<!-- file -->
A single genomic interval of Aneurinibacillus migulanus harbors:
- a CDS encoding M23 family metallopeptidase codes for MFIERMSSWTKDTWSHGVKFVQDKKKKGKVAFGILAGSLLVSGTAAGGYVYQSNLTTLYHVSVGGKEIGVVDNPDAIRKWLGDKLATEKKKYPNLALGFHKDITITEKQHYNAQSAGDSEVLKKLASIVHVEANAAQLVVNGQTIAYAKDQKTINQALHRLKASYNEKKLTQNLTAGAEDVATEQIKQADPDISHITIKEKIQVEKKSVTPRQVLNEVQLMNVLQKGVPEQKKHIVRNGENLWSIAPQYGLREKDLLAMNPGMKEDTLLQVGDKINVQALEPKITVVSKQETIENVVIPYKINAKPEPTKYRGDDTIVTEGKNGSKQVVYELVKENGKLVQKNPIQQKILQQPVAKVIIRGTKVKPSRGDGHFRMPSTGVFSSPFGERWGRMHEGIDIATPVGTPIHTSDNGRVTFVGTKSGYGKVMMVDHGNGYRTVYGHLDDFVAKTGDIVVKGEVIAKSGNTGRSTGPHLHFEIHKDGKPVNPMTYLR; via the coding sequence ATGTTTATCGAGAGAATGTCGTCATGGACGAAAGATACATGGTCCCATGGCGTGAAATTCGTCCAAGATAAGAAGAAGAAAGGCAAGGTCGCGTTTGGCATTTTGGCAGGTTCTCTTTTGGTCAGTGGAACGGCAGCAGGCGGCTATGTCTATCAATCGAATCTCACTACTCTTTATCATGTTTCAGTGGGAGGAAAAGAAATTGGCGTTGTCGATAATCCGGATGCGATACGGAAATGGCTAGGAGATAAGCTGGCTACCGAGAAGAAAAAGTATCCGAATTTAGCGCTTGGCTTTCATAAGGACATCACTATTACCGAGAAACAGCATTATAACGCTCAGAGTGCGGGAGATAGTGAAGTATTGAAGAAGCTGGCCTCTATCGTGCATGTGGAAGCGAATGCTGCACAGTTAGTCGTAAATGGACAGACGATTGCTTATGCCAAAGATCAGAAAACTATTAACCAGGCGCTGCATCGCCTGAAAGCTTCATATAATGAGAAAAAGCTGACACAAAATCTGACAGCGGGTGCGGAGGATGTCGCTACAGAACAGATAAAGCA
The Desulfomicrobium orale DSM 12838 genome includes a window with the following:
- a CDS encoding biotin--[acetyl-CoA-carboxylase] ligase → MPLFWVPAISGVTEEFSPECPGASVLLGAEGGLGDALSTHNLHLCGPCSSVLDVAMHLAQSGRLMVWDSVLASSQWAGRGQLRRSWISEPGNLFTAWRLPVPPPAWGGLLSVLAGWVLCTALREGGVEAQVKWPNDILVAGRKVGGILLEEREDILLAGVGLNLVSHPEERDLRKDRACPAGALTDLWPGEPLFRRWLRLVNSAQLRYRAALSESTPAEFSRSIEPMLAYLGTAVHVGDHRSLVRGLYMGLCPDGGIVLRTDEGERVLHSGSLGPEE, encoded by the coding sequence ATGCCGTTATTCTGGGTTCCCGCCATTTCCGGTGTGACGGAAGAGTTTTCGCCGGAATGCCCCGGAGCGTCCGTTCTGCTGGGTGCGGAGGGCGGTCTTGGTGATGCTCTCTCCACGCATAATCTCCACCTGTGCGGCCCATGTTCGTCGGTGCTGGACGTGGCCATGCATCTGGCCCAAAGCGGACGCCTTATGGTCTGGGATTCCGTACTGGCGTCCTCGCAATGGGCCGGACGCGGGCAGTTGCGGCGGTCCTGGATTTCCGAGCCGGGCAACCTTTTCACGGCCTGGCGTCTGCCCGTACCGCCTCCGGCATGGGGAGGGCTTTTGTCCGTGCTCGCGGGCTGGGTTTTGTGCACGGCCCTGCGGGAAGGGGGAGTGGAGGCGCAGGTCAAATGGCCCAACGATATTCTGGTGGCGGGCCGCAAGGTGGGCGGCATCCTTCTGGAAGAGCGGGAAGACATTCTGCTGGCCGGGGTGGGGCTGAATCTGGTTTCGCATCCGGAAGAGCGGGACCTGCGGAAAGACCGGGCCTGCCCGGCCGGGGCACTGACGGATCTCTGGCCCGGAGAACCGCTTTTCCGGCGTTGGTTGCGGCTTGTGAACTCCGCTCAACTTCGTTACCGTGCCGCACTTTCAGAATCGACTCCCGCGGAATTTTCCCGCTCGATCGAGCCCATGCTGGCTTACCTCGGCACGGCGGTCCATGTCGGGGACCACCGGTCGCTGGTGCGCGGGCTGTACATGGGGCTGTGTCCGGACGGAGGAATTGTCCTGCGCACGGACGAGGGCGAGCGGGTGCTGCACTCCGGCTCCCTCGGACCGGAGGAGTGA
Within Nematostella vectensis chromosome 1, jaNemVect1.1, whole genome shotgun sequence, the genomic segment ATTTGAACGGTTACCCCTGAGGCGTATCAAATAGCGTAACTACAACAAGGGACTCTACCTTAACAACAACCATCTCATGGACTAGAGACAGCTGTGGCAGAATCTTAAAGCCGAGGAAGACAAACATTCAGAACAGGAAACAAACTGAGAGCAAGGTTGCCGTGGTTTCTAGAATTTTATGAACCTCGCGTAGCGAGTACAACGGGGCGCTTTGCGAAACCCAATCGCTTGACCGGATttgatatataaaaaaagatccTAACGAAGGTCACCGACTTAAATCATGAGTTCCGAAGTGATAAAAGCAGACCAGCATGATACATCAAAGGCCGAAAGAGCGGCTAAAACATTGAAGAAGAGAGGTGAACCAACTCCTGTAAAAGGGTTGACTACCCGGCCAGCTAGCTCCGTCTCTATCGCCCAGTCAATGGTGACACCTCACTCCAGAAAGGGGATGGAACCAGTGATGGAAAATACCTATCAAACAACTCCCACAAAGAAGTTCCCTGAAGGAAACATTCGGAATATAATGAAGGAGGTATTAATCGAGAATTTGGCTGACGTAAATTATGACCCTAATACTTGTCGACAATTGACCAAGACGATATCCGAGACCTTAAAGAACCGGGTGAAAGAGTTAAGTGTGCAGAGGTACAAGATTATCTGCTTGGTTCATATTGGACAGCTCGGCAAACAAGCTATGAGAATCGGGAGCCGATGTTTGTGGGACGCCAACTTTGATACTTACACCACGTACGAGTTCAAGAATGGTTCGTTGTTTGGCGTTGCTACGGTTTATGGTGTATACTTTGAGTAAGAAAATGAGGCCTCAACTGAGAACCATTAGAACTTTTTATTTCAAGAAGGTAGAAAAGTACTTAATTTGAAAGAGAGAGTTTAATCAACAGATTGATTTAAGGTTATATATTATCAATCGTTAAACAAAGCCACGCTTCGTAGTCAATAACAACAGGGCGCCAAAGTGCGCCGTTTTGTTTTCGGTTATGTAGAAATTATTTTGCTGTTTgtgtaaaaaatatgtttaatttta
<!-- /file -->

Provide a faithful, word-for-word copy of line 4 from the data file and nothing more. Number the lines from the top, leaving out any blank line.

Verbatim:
- a CDS encoding biotin--[acetyl-CoA-carboxylase] ligase → MPLFWVPAISGVTEEFSPECPGASVLLGAEGGLGDALSTHNLHLCGPCSSVLDVAMHLAQSGRLMVWDSVLASSQWAGRGQLRRSWISEPGNLFTAWRLPVPPPAWGGLLSVLAGWVLCTALREGGVEAQVKWPNDILVAGRKVGGILLEEREDILLAGVGLNLVSHPEERDLRKDRACPAGALTDLWPGEPLFRRWLRLVNSAQLRYRAALSESTPAEFSRSIEPMLAYLGTAVHVGDHRSLVRGLYMGLCPDGGIVLRTDEGERVLHSGSLGPEE, encoded by the coding sequence ATGCCGTTATTCTGGGTTCCCGCCATTTCCGGTGTGACGGAAGAGTTTTCGCCGGAATGCCCCGGAGCGTCCGTTCTGCTGGGTGCGGAGGGCGGTCTTGGTGATGCTCTCTCCACGCATAATCTCCACCTGTGCGGCCCATGTTCGTCGGTGCTGGACGTGGCCATGCATCTGGCCCAAAGCGGACGCCTTATGGTCTGGGATTCCGTACTGGCGTCCTCGCAATGGGCCGGACGCGGGCAGTTGCGGCGGTCCTGGATTTCCGAGCCGGGCAACCTTTTCACGGCCTGGCGTCTGCCCGTACCGCCTCCGGCATGGGGAGGGCTTTTGTCCGTGCTCGCGGGCTGGGTTTTGTGCACGGCCCTGCGGGAAGGGGGAGTGGAGGCGCAGGTCAAATGGCCCAACGATATTCTGGTGGCGGGCCGCAAGGTGGGCGGCATCCTTCTGGAAGAGCGGGAAGACATTCTGCTGGCCGGGGTGGGGCTGAATCTGGTTTCGCATCCGGAAGAGCGGGACCTGCGGAAAGACCGGGCCTGCCCGGCCGGGGCACTGACGGATCTCTGGCCCGGAGAACCGCTTTTCCGGCGTTGGTTGCGGCTTGTGAACTCCGCTCAACTTCGTTACCGTGCCGCACTTTCAGAATCGACTCCCGCGGAATTTTCCCGCTCGATCGAGCCCATGCTGGCTTACCTCGGCACGGCGGTCCATGTCGGGGACCACCGGTCGCTGGTGCGCGGGCTGTACATGGGGCTGTGTCCGGACGGAGGAATTGTCCTGCGCACGGACGAGGGCGAGCGGGTGCTGCACTCCGGCTCCCTCGGACCGGAGGAGTGA